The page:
I basically picked last night’s quota photo for alliterative reasons. QUota. QUantum. As we bloggers say: heh. No long essay was required to present that little joke, if joke it even was.
In the course of my search late last night for a suitable QP, I came across other photos which seemed suitable for showing here, but which demanded little essays to explain what it was that made them suitable. And I was too knackered for that, having spent yesterday working on this talk for Christian Michel’s 6/20 soiree, and then in the evening giving the talk.
In particular, late last night, I encountered in my photo-archives this remarkable (I think) photo, which I took in Regent’s Park in March of 2012, as it was getting dark, when on my way back from taking photos on and from Primrose Hill:
What I find remarkable about that photo is the contrast between how very red the reflection in the water of the lights on the BT Tower is, compared with how very un-red the actual lights themselves are, as photoed through the mere air.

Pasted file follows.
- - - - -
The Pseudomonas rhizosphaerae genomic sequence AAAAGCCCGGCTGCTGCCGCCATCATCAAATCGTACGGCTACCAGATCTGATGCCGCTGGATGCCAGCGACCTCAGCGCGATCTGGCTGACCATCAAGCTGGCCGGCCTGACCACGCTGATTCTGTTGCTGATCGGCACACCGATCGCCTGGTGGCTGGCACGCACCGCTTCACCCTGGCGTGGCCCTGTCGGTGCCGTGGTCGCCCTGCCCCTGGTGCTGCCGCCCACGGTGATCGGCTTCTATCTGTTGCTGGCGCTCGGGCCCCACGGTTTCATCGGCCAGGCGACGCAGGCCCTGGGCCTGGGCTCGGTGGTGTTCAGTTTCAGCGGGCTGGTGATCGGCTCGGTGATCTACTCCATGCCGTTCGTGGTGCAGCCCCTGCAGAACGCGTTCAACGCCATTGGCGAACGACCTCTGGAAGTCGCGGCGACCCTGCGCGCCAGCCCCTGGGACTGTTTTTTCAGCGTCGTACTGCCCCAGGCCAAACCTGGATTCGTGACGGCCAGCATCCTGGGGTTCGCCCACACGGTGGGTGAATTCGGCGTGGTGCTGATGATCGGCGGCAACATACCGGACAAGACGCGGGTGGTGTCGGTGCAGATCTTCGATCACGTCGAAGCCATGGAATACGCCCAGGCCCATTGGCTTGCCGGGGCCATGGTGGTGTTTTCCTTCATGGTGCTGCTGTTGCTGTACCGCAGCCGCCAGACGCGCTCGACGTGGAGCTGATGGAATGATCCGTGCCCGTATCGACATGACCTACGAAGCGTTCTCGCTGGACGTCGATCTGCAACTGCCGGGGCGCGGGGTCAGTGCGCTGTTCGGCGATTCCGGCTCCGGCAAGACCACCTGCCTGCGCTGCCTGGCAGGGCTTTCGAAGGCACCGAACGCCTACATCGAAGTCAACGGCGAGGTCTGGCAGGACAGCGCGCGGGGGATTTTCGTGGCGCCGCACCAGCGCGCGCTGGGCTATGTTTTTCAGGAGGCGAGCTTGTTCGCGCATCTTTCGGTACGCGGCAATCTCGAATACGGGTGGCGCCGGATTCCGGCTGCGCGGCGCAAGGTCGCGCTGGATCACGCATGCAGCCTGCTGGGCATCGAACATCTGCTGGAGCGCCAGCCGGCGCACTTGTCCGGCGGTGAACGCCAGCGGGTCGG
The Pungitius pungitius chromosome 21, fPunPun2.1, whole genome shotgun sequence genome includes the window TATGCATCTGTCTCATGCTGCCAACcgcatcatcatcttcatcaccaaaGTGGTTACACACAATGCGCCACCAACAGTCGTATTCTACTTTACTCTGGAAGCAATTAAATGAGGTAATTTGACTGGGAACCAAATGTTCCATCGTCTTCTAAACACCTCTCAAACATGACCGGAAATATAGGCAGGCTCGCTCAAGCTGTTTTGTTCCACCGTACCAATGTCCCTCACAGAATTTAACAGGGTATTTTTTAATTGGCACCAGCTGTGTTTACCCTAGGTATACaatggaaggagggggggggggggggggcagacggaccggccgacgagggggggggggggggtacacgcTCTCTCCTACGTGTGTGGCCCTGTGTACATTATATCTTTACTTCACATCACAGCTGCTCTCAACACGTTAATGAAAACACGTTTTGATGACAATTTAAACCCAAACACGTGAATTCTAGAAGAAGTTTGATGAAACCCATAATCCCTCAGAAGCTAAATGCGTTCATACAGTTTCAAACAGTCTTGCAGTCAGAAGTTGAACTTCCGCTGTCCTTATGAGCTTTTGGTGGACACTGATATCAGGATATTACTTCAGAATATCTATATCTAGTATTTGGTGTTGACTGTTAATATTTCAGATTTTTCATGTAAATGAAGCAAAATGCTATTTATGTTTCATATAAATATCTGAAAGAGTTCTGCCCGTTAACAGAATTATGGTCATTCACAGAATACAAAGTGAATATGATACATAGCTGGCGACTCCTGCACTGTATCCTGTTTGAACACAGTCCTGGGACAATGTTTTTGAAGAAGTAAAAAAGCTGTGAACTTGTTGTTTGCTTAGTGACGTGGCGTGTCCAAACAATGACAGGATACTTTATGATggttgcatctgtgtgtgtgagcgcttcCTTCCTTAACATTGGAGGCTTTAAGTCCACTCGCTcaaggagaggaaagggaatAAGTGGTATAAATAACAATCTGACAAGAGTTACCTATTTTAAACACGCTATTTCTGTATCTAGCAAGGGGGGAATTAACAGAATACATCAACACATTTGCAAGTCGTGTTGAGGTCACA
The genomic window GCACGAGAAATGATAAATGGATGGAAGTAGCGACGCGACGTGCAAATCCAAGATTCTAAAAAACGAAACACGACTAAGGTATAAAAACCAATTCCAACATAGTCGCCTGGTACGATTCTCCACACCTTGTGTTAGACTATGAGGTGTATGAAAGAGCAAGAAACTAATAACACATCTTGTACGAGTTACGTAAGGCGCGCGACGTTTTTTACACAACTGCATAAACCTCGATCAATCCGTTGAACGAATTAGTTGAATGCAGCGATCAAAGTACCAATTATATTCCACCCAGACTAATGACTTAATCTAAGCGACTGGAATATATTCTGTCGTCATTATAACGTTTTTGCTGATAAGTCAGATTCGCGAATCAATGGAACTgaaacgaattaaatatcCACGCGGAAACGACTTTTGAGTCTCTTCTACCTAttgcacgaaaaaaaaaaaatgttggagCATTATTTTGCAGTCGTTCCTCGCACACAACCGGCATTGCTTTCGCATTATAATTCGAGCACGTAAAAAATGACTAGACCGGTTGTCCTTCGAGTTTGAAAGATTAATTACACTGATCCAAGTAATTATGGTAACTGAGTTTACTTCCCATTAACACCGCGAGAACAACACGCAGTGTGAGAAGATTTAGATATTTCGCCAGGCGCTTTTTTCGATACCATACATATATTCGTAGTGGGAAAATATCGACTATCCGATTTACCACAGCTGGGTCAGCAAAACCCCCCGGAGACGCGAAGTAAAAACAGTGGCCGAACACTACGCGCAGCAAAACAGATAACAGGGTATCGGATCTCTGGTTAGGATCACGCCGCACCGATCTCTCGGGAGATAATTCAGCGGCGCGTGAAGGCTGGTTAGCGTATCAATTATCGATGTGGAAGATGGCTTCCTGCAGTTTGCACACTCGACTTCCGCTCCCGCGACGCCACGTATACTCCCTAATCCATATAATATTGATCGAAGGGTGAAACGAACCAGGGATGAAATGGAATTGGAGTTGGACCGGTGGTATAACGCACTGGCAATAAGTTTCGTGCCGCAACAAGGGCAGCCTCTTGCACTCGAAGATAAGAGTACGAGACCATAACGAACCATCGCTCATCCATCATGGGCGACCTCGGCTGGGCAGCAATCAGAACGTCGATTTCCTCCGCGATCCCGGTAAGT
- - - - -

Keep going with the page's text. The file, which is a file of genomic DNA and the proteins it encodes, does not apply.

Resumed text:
You often get this with reflections. In photos, I mean. Your actual eyes make adjustments as they scan the scene. What I would have seen, with my eyes, when photoing the above photo, is quite bright red lights on the tower, and a similarly bright reflection.
But my camera, on automatic, doesn’t think like this. All my camera is concerned about is the overall balance. It has to pick just one balance and apply it to everything. And because a reflection is involved, it often ends up picking a balance where the actual view is very light and bright, but the reflection contains all the action. I often do this-and-this-same-thing-relected photos with a glass window doing the reflecting. And often what you get with that is a completely blank white sky, but then in the reflection you get all the distinctions between quite light and not so light, quite blue and not so blue, that you don’t get in the bit of the photo that is directly of the sky.
And that’s what surely happened with the above photo. The redness got lost when we were just looking at the lights themselves. But the water darkened and strengthened that same redness, and made it really red.
On the day, I was more interested in the birds swimming around on the water. The next eight photos in that directory are of ducks and geese, and the final three are of a swan. After that I called it a day, what with daylight having ended. I only really noticed this reflected redness thing last night.
Most Real Photographers have to have the skill of knowing at once when they’ve photoed a good photo, and why. We unreal photoers can take our time.